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Last Updated: Oct 11, 2012 - 10:22:56 PM
Arthritis Channel

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Latest Research : Rheumatology : Arthritis

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Rituximab halts damage to joints

Jun 22, 2006 - 5:23:00 PM , Reviewed by: Anita Dhanrajani
The results reveal bone erosions in patients in the rituximab group were reduced by over half during the course of a year compared to patients receiving placebo.

[RxPG] New data, presented today at the Annual European Congress of Rheumatology show for the first time that a rheumatoid arthritis (RA) treatment, rituximab, is able to significantly inhibit the structural damage to joints caused by RA in patients who have long-standing disease and an inadequate response to one or more TNF (Tumour Necrosis Factor) inhibitors.

Prevention of joint structural damage in rheumatoid arthritis is a critical therapeutic outcome. Many patients respond well to the TNF inhibitors, a relatively new class of therapy which prevents TNF protein causing inflammation in rheumatoid arthritis, however approximately 30% - 40% of patients treated with this therapy experience either an inadequate response or are intolerant to such therapies. As such, the study was designed to investigate the effect at 1 year of rituximab (a new therapy targeting B-cells – cells which create abnormal antibodies causing rheumatoid arthritis symptoms) plus methotrexate (an antimetabolite drug which inhibits the synthesis of DNA, RNA and protein, previously the gold standard in the treatment of rheumatoid arthritis) on joint structural damage, compared to methotrexate alone in rheumatoid patients with inadequate response to one or more TNF inhibitors.

The results reveal bone erosions in patients in the rituximab group were reduced by over half during the course of a year compared to patients receiving placebo (erosion scores of 0.59 and 1.32 respectively), as were the narrowing of joint spaces (scores of 0.41 and 0.99 respectively). In addition the proportion of patients with no change in erosion score was significantly higher in the rituximab group compared to placebo.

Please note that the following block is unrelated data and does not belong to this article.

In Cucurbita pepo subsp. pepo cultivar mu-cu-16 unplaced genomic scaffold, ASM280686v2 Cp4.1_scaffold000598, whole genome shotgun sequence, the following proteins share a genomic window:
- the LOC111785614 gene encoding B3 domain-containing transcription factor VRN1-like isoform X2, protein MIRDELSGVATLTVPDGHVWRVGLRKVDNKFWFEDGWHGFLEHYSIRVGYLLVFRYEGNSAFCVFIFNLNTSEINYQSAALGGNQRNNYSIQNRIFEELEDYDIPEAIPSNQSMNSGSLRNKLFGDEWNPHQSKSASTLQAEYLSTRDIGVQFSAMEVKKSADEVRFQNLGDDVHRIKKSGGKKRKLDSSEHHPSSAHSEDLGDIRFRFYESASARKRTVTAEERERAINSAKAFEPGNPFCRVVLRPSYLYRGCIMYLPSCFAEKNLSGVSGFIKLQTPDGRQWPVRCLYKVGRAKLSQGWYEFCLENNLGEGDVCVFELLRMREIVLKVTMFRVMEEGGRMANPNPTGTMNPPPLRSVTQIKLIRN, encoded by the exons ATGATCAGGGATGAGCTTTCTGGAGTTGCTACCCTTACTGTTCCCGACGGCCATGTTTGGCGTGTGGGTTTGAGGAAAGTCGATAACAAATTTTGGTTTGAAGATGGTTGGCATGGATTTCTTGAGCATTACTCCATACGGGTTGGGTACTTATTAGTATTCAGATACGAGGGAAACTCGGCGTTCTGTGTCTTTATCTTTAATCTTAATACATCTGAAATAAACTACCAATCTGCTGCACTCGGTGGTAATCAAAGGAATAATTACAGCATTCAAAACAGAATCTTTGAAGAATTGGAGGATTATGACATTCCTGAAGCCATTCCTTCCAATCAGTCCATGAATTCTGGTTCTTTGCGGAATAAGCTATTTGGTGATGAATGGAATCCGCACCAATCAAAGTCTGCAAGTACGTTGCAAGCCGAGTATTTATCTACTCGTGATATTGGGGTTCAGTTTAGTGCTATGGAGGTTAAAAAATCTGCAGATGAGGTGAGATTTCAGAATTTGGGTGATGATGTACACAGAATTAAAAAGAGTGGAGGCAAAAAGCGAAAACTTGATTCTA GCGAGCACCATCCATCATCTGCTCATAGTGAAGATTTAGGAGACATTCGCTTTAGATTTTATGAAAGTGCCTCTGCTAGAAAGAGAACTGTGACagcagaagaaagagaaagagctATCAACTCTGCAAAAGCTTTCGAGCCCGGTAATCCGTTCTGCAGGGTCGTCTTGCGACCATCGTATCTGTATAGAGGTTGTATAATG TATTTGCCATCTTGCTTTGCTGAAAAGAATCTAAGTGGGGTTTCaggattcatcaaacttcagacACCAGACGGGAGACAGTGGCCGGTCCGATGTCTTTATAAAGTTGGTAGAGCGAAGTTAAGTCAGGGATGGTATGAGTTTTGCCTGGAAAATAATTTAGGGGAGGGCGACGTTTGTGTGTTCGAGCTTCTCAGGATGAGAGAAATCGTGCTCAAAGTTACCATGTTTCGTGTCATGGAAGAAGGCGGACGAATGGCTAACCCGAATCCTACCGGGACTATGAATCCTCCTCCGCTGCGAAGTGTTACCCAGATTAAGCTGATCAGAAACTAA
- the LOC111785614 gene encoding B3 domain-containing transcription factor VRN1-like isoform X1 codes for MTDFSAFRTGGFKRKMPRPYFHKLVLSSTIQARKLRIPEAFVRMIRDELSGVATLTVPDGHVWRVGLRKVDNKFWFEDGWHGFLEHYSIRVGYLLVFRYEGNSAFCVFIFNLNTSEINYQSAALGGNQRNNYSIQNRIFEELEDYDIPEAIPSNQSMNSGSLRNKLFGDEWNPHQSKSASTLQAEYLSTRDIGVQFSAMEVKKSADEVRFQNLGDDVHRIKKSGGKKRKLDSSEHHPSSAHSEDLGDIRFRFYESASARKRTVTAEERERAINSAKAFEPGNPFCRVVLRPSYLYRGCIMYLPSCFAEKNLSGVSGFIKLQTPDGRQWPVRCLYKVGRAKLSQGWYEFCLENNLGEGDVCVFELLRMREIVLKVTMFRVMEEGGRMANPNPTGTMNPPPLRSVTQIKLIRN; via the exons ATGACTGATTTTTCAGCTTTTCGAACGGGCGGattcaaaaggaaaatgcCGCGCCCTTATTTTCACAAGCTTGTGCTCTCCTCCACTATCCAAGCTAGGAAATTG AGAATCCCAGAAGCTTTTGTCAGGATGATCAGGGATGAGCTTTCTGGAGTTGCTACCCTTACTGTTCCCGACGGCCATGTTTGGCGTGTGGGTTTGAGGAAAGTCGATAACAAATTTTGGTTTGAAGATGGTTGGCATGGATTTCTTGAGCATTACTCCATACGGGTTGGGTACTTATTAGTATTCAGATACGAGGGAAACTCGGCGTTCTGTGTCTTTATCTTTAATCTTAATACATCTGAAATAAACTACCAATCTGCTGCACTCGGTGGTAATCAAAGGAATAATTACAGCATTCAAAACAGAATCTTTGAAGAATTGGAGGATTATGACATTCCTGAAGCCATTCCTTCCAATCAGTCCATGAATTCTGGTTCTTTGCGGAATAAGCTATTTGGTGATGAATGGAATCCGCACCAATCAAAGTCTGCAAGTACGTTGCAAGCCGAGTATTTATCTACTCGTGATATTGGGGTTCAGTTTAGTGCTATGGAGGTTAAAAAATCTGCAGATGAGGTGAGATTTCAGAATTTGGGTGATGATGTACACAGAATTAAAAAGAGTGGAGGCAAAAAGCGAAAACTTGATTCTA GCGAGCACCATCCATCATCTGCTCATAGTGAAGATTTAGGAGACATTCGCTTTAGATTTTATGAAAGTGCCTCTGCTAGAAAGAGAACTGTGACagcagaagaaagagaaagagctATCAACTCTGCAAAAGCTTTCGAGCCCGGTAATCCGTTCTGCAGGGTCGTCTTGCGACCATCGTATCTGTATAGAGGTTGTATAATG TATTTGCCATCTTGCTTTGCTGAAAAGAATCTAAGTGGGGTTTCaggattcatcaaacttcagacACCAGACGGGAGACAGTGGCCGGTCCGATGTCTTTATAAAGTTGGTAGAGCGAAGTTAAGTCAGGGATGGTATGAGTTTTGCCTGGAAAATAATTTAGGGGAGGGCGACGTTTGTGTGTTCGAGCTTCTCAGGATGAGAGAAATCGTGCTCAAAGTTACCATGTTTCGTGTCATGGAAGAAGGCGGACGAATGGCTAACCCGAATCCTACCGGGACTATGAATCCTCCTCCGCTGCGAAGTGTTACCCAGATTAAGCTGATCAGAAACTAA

"These findings suggest that treatment with rituximab plus methotrexate is associated with significant inhibition of joint structural damage, an important finding in patients who do not currently respond to other treatments" explained Professor Edward Keystone, Rheumatology Department at the University of Toronto, Canada, one of the studies principle investigators. "Stopping joint damage indicates that the disease pathway has been interrupted, a goal we strive for in the treatment of rheumatoid arthritis. As such, today's results have the potential to offer many patients a new hope".

Publication: Annual European Congress of Rheumatology in Amsterdam today (Thursday 22 June)
On the web: www.eular.org 

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 Additional information about the news article

* The European League Against Rheumatism (EULAR) is the organization which represents the patient, health professional and scientific societies of rheumatology of all the European nations.
* The aims of EULAR are to reduce the burden of rheumatic diseases on the individual and society and to improve the treatment, prevention and rehabilitation of musculoskeletal diseases. To this end, EULAR fosters excellence in education and research in the field of rheumatology. It promotes the translation of research advances into daily care and fights for the recognition of the needs of people with musculoskeletal diseases by the governing bodies in Europe.
* Diseases of bones and joints, such as rheumatoid arthritis and osteoarthritis cause disability in 4 - 5 % of the adult population and are predicted to rise as people live longer.
* As new treatments emerge and cellular mechanisms are discovered, the 7th Annual European Congress of Rheumatology in Amsterdam (EULAR 2006) brings together more than 10,000 experts - scientists, clinicians, healthcare workers, pharmaceutical companies and patients - to share their knowledge in a global endeavour to challenge the pain and disability caused by musculo-skeletal disorders.
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